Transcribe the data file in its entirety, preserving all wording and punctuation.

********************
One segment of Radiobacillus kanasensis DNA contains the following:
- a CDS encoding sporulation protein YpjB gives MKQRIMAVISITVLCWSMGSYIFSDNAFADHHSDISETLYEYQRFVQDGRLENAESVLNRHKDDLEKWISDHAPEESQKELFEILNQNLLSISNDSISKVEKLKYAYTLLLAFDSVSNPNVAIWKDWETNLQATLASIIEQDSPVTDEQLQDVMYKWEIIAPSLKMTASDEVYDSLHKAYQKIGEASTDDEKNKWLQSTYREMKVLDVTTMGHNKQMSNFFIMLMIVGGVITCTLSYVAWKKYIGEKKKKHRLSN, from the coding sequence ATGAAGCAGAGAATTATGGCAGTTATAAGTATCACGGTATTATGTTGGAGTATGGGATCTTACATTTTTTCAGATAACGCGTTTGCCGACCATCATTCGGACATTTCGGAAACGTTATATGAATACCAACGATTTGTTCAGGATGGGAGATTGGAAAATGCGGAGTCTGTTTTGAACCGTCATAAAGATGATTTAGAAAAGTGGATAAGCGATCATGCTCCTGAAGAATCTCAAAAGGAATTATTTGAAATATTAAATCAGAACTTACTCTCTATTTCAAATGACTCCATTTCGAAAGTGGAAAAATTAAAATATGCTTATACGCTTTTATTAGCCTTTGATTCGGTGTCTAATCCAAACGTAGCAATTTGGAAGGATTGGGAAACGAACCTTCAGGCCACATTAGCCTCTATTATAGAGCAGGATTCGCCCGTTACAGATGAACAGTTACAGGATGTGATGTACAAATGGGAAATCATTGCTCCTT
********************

One segment of Radiobacillus kanasensis DNA contains the following:
- a CDS encoding sporulation protein YpjB gives MKQRIMAVISITVLCWSMGSYIFSDNAFADHHSDISETLYEYQRFVQDGRLENAESVLNRHKDDLEKWISDHAPEESQKELFEILNQNLLSISNDSISKVEKLKYAYTLLLAFDSVSNPNVAIWKDWETNLQATLASIIEQDSPVTDEQLQDVMYKWEIIAPSLKMTASDEVYDSLHKAYQKIGEASTDDEKNKWLQSTYREMKVLDVTTMGHNKQMSNFFIMLMIVGGVITCTLSYVAWKKYIGEKKKKHRLSN, from the coding sequence ATGAAGCAGAGAATTATGGCAGTTATAAGTATCACGGTATTATGTTGGAGTATGGGATCTTACATTTTTTCAGATAACGCGTTTGCCGACCATCATTCGGACATTTCGGAAACGTTATATGAATACCAACGATTTGTTCAGGATGGGAGATTGGAAAATGCGGAGTCTGTTTTGAACCGTCATAAAGATGATTTAGAAAAGTGGATAAGCGATCATGCTCCTGAAGAATCTCAAAAGGAATTATTTGAAATATTAAATCAGAACTTACTCTCTATTTCAAATGACTCCATTTCGAAAGTGGAAAAATTAAAATATGCTTATACGCTTTTATTAGCCTTTGATTCGGTGTCTAATCCAAACGTAGCAATTTGGAAGGATTGGGAAACGAACCTTCAGGCCACATTAGCCTCTATTATAGAGCAGGATTCGCCCGTTACAGATGAACAGTTACAGGATGTGATGTACAAATGGGAAATCATTGCTCCTT